I was so lost that I found this exercise extremely difficult to do then, and it is still painful, because I realize now how prone I am to compromising my own values for the sake of love or, worse, approval. The fact that it is difficult makes it essential to my growth and worth constant review.


Inspired by a sermon, I recorded my thoughts on the back of the church bulletin one Sunday during our service. I prayed over it, and I will continue to do so, because I realize now that this season in my life is so very important and planned. I only want to end my singleness according to God’s will and, frankly, I will miss it. I am starting to savor my freedom!





A Prayer

It is funny how God puts people in your life. Mrs. M, a sweet lady that works at my kids’ school has become one of my prayer warriors. She keeps a close eye on my little ones for me, and has also started texting to check in on me occasionally. Over the holidays, she composed this prayer for me, and I have begun incorporating it into my time with Jesus.


So About Being Single {Part Two}

In my quest for freedom, ironically, I thought it was a good idea to start dating again. The honest answer is that, when in pain, the last thing anyone wants to do is be alone. I was no exception. I also did not want to deal with the hard emotional issues that I quite frankly have needed to face.


But, more than that, I was eager to meet people, to have new experiences, and to feel young again in the little time I have away from my children. Gracious, have I been educated! Here are some of my general thoughts based on the past six months of single life.

  • I am Southern Baptist. Finding a middle-aged single man in a Southern Baptist church just is not happening short of a God-sized miracle. The church does not generally condone divorce, and divorcees are not eager to be in the hot seat on Sunday mornings.
  • Everyone meets online in some form or fashion. Swipe left, swipe right, you get what you pay for… Dating is electronically at your fingertips.
  • Do not trust the geographic parameters. Two of the nicest gentlemen I have met live in other states. We have no idea how we connected, because we were out of range, but I am glad, as they both have become friends.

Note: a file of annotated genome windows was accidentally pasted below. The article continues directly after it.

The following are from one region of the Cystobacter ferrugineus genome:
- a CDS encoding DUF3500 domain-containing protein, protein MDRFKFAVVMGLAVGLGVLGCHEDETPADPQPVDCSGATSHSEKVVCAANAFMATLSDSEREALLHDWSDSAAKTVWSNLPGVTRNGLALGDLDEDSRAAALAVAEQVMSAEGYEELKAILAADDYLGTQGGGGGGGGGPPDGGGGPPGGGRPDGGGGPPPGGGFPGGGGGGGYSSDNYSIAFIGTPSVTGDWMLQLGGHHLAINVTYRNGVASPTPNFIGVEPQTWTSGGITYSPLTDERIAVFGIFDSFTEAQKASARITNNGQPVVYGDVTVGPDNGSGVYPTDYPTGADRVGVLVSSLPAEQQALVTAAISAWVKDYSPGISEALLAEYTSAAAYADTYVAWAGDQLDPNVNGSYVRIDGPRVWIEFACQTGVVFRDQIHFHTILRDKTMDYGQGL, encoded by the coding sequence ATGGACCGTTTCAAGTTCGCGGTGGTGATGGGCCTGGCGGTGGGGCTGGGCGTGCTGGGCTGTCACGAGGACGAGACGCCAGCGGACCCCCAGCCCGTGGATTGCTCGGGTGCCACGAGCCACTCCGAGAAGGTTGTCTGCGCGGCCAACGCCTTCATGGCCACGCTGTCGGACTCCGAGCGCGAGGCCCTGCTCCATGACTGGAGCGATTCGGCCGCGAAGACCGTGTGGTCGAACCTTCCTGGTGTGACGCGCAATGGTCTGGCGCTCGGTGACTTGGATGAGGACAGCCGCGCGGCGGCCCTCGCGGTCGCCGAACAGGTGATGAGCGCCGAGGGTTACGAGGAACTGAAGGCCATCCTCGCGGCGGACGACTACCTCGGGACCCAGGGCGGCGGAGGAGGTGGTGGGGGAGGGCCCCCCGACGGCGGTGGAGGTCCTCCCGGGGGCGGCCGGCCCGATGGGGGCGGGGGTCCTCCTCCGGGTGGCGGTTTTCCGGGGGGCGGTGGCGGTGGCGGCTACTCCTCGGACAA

• I have no concept of age. Or of my age, more specifically. I have always been attracted to and dated older men. The oldest of these was 12 years my senior. That means that my age range would be anywhere from about 40-53. However, the vision in my mind of a man that is attractive is almost always quite certainly a young 35 year old, who happens to look like Prince Harry or Tim Tebow. I am kidding, of course, but you get the idea. It is like seeing pictures of your grade school friends and not recognizing them, because age has transformed them and you realize for the first time that it has transformed you, too.
  • Gentlemen my age and older typically have much older children than mine or, if they are similar to my two, almost always, we are on different parenting schedules. Different parenting schedules mean that they may as well live in Alaska or Hawaii, because it just is not going to work.
  • All women are competing in the dating market place with 20-somethings. I cannot compare on many levels, but I can carry a mean, witty, philosophical conversation.

My main goal has been to meet new friends. I have always been a girl who favors the company of men, and I have missed that in my life. I have been blessed to have connected with some great ones, including another, S, who sat me down and gave me dating pointers.

  • Always meet in public for safety reasons. Let your friends know where you are going and with whom you are meeting.
  • Always start with a quick coffee or tea meet-up to ensure that you like the person. Longer encounters, like dinner, come later.
  • Never assume that he is going to pay. Be prepared, just in case.
  • Never involve kids with your significant other for at least six months.
  • Everything is done through texting and messaging. This allows for more aggressive behavior because it is less personal and it is fast-paced. Strict boundaries must be set and followed.

The latter has been most disconcerting and disappointing to me. S was right. Everything is done through texting, which allows people to create their own persona and speed up the dating process exponentially. The problem is that it is often more aggressive and, frankly, impersonal, because people can hide behind their keyboards and carry on numerous texting “relationships” at once. But these so-called relationships are a façade. Real interaction is somehow skewed by this flawed communication and then the relationship can be manipulated or ended abruptly, because there is no personal accountability. Leaving the person “on read” or not texting at all is easy to do, because there is no real investment.

My friends have literally threatened to take my phone and lock it away, because I get bombarded with texts at all hours of the day and night. My surrogate Mother did just that over Thanksgiving weekend when she was here for a visit. On the other hand, I have had my ego crushed on several occasions when these passionate texters drop off the face of the planet for days at a time. I have seen girlfriends sob for the same reason. If this bizarre concept is foreign to you, I challenge you to google “why has he stopped texting” to see the angst that women of all ages face in the modern dating world.